I installed a new fan, a low speed inexpensive Aerocool 80mm:
A little work with the voltage tester reveals that the motherboard is delivering ~8.25 volts to this fan even when the fan isn't being ramped. I left the case cover off, went into the PC Health Status of the bios and set the control to smart fan. With the cpu at 45C and the smart fan set to 60C the fan is being delivered ~8.25 volts, up from the 5 volts that the stock fan was delivered. Both fans are running at the same ~1800 RPM at their respective voltages. Leaving the voltage tester hooked up I lowered the ramp temp until I reached 44C where the fan began to ramp, then lowered the ramp temp in 1C steps and observed the voltage at each step. The fan was delivered ~.5 more volts at each step.
I only have one sample other than the stock fan to work with but it appears at this point that the on-board smart fan controller initially sets the fan not by voltage, but by rpm (~1800). From there, at every degree above the ramp temp setting, the fan is delivered ~.5 more volts until 12 volts is reached.
But there at first appeared to be an anomoly. Using the manual fan settings (ultra low, low, mid, & full) the respective voltages and rpms between the two fans at first didn't seem follow any rhyme or reason. Stock is delivered 5v, 6v, 7.5v, and 12v @ ~1800, ~2200, ~2800, & 3800, respectively. The Aero is delivered 8v, 10v, 11v, & 12V @ ~1800, ~2000, ~2200, ~2300. They didn't seem to follow any rhyme or reason until I looked at the percentage of increase for the second and third steps (low and mid). If the first step (ultra low) ramps the voltage until ~1800 rpm is reached it would account for the differing voltage but matched rpm of the respective fans at that setting. The voltage increases from ultra low to low and low to mid are ~1.2 times the previous, with the exception of the 10V to 11V (low to mid - aero) jump which is only ~1.1. The rpm increases are the same, varying from ~1.1 to 1.2. The last setting (full) just delivers the full 12v. It would seem that the second and third steps are a ratio of the preceeding steps with the initial step (ultra low) being whatever voltage is necessary to achieve ~1800 rpm.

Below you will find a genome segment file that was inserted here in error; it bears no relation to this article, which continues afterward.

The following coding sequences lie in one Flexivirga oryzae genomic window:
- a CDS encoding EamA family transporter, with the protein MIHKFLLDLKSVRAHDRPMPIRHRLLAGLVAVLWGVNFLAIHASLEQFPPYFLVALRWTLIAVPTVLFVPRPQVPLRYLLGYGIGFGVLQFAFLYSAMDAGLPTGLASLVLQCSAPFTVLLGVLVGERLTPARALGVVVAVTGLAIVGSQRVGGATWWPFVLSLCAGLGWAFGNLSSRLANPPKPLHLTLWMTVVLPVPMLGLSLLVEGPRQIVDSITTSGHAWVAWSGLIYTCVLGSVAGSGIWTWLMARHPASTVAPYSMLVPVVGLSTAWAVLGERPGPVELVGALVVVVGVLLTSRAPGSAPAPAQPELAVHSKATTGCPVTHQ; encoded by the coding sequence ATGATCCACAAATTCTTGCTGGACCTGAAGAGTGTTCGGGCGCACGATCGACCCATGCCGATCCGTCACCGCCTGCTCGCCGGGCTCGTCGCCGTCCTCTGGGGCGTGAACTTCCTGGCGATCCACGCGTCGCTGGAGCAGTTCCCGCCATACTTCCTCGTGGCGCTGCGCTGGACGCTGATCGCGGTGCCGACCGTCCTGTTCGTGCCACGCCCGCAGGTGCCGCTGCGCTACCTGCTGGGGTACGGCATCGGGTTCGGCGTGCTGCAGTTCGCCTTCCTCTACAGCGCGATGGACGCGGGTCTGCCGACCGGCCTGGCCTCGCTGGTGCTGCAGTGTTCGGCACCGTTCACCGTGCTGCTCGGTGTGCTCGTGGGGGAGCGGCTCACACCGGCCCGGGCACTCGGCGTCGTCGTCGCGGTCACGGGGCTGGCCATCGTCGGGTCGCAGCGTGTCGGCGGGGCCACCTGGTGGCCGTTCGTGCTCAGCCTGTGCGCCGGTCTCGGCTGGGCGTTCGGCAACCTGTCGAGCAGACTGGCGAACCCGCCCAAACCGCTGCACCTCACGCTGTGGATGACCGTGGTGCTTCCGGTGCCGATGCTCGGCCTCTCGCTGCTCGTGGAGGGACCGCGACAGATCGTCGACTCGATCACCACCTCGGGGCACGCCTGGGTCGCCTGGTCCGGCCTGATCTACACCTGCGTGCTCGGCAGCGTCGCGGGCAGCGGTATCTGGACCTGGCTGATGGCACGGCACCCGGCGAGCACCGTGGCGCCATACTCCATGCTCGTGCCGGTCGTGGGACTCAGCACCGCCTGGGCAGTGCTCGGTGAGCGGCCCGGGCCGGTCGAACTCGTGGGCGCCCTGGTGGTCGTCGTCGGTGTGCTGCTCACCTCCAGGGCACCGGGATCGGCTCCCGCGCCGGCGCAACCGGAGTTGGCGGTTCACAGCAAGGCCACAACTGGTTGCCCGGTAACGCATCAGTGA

So what does this mean? It means bad news. If the bios is looking for rpms then it's going to ramp the voltage being fed to the fan until it sees 1800 rpms. If we install a fan that runs at 1500 rpm at 12v (the nexus I have ordered and expect delivered monday, for instance) the fan is going to get 12v. The problem here is that while the fan may be running slower, and therefore quieter, the fan controller will already be maxed at 12 volts. If for some reason the cpu temps rise the controller has no more juice to give and the cpu fries. Alternatively, placing a voltage reducer between the fan and motherboard (like the fanmate I ordered and expect delivered wednesday) will have the same affect as running a fan that maxes out below 1800 rpms. If the board doesn't see 1800 rpms it's going to send 12v. The fanmate may cut those volts back to 5 and reduce noise, but as the board will be delivering all it can (12v) there is no protection from an overheat.
I will confirm my speculations when both the Nexus and Fanmate arrive. If true, then quieting the Zen will be a matter of going the opposite direction. Reducing fan size rather than increasing it. The test will be to see if a solitary 60mm, or even 40mm fan running at 1800 rpms will cool the beast. The question is, is this a deadend? Is it unreasonable to expect a 60mm or 40mm fan to run any quieter than an 80mm fan at the same 1800 rpm?